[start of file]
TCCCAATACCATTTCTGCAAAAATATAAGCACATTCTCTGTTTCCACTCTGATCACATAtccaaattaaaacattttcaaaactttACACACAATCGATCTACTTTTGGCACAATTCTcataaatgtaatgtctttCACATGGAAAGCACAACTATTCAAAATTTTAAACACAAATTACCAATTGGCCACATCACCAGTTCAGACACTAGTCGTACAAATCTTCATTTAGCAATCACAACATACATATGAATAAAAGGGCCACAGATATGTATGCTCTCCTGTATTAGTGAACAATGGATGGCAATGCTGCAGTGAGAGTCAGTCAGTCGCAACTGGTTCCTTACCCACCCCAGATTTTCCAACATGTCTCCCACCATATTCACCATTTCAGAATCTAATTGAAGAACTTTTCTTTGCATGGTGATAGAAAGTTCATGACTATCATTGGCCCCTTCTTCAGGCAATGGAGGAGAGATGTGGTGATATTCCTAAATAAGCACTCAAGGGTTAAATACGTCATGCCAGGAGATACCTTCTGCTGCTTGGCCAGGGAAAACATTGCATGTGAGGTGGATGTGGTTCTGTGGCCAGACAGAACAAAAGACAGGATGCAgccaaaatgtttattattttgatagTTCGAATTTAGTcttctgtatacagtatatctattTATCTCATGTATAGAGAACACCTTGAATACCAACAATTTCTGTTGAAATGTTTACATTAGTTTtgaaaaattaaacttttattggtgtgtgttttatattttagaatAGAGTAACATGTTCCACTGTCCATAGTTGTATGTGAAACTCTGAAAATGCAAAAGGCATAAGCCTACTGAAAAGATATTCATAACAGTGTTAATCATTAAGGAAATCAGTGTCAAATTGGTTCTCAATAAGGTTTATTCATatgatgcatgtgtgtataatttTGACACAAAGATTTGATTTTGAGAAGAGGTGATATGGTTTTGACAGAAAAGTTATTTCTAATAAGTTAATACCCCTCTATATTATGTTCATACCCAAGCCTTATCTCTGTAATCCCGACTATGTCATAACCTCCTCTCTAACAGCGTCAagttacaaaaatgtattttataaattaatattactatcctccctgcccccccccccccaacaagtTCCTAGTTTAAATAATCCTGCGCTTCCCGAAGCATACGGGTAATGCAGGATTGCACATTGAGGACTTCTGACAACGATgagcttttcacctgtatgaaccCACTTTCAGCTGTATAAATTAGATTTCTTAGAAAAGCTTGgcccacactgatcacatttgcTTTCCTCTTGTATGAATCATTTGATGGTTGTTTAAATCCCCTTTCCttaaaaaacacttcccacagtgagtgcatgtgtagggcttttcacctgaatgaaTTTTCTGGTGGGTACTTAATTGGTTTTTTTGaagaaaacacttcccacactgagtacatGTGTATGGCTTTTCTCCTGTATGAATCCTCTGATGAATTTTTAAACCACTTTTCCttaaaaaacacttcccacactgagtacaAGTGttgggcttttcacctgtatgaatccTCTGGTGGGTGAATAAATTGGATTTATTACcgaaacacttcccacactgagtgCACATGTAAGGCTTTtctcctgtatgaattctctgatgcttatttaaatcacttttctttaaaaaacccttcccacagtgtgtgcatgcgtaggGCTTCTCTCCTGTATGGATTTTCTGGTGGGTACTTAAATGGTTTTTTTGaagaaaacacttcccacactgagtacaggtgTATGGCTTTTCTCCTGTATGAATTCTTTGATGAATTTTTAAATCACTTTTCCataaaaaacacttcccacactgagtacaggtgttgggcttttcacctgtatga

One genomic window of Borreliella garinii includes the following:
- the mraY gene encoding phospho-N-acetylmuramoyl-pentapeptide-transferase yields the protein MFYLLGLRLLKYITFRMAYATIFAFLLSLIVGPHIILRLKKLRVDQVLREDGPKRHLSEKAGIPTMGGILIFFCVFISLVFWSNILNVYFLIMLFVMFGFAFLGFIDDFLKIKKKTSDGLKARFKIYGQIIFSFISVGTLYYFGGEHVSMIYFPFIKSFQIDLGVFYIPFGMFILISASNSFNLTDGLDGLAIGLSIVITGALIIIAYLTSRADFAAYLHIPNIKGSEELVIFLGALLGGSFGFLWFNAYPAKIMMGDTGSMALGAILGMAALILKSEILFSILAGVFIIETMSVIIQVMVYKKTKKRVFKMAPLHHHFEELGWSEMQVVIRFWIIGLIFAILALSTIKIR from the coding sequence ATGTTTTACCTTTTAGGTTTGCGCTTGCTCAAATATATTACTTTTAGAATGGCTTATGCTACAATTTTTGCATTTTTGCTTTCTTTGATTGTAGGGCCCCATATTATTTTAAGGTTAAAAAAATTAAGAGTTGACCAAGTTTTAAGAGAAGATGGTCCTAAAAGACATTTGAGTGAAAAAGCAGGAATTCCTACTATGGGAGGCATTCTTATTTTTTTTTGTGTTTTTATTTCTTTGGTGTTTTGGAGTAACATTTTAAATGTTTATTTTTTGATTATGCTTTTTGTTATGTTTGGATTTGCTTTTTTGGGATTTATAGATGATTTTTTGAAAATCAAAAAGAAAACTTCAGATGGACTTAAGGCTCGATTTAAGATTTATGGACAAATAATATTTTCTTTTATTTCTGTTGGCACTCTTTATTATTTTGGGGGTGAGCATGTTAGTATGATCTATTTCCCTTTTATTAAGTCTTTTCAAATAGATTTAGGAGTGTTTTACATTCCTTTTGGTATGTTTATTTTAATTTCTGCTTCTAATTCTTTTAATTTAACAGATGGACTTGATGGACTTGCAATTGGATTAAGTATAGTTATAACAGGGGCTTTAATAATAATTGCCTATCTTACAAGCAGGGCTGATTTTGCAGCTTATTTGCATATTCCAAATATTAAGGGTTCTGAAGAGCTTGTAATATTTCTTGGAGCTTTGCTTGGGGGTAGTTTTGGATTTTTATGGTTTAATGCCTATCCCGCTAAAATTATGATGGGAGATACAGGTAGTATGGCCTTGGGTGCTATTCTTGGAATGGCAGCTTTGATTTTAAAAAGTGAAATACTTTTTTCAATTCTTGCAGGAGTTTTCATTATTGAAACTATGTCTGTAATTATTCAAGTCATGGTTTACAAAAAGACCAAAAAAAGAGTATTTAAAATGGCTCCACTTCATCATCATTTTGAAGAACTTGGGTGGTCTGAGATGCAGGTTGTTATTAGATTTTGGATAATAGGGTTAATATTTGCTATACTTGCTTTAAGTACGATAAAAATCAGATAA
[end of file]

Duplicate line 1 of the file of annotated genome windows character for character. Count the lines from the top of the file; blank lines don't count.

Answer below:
TCCCAATACCATTTCTGCAAAAATATAAGCACATTCTCTGTTTCCACTCTGATCACATAtccaaattaaaacattttcaaaactttACACACAATCGATCTACTTTTGGCACAATTCTcataaatgtaatgtctttCACATGGAAAGCACAACTATTCAAAATTTTAAACACAAATTACCAATTGGCCACATCACCAGTTCAGACACTAGTCGTACAAATCTTCATTTAGCAATCACAACATACATATGAATAAAAGGGCCACAGATATGTATGCTCTCCTGTATTAGTGAACAATGGATGGCAATGCTGCAGTGAGAGTCAGTCAGTCGCAACTGGTTCCTTACCCACCCCAGATTTTCCAACATGTCTCCCACCATATTCACCATTTCAGAATCTAATTGAAGAACTTTTCTTTGCATGGTGATAGAAAGTTCATGACTATCATTGGCCCCTTCTTCAGGCAATGGAGGAGAGATGTGGTGATATTCCTAAATAAGCACTCAAGGGTTAAATACGTCATGCCAGGAGATACCTTCTGCTGCTTGGCCAGGGAAAACATTGCATGTGAGGTGGATGTGGTTCTGTGGCCAGACAGAACAAAAGACAGGATGCAgccaaaatgtttattattttgatagTTCGAATTTAGTcttctgtatacagtatatctattTATCTCATGTATAGAGAACACCTTGAATACCAACAATTTCTGTTGAAATGTTTACATTAGTTTtgaaaaattaaacttttattggtgtgtgttttatattttagaatAGAGTAACATGTTCCACTGTCCATAGTTGTATGTGAAACTCTGAAAATGCAAAAGGCATAAGCCTACTGAAAAGATATTCATAACAGTGTTAATCATTAAGGAAATCAGTGTCAAATTGGTTCTCAATAAGGTTTATTCATatgatgcatgtgtgtataatttTGACACAAAGATTTGATTTTGAGAAGAGGTGATATGGTTTTGACAGAAAAGTTATTTCTAATAAGTTAATACCCCTCTATATTATGTTCATACCCAAGCCTTATCTCTGTAATCCCGACTATGTCATAACCTCCTCTCTAACAGCGTCAagttacaaaaatgtattttataaattaatattactatcctccctgcccccccccccccaacaagtTCCTAGTTTAAATAATCCTGCGCTTCCCGAAGCATACGGGTAATGCAGGATTGCACATTGAGGACTTCTGACAACGATgagcttttcacctgtatgaaccCACTTTCAGCTGTATAAATTAGATTTCTTAGAAAAGCTTGgcccacactgatcacatttgcTTTCCTCTTGTATGAATCATTTGATGGTTGTTTAAATCCCCTTTCCttaaaaaacacttcccacagtgagtgcatgtgtagggcttttcacctgaatgaaTTTTCTGGTGGGTACTTAATTGGTTTTTTTGaagaaaacacttcccacactgagtacatGTGTATGGCTTTTCTCCTGTATGAATCCTCTGATGAATTTTTAAACCACTTTTCCttaaaaaacacttcccacactgagtacaAGTGttgggcttttcacctgtatgaatccTCTGGTGGGTGAATAAATTGGATTTATTACcgaaacacttcccacactgagtgCACATGTAAGGCTTTtctcctgtatgaattctctgatgcttatttaaatcacttttctttaaaaaacccttcccacagtgtgtgcatgcgtaggGCTTCTCTCCTGTATGGATTTTCTGGTGGGTACTTAAATGGTTTTTTTGaagaaaacacttcccacactgagtacaggtgTATGGCTTTTCTCCTGTATGAATTCTTTGATGAATTTTTAAATCACTTTTCCataaaaaacacttcccacactgagtacaggtgttgggcttttcacctgtatga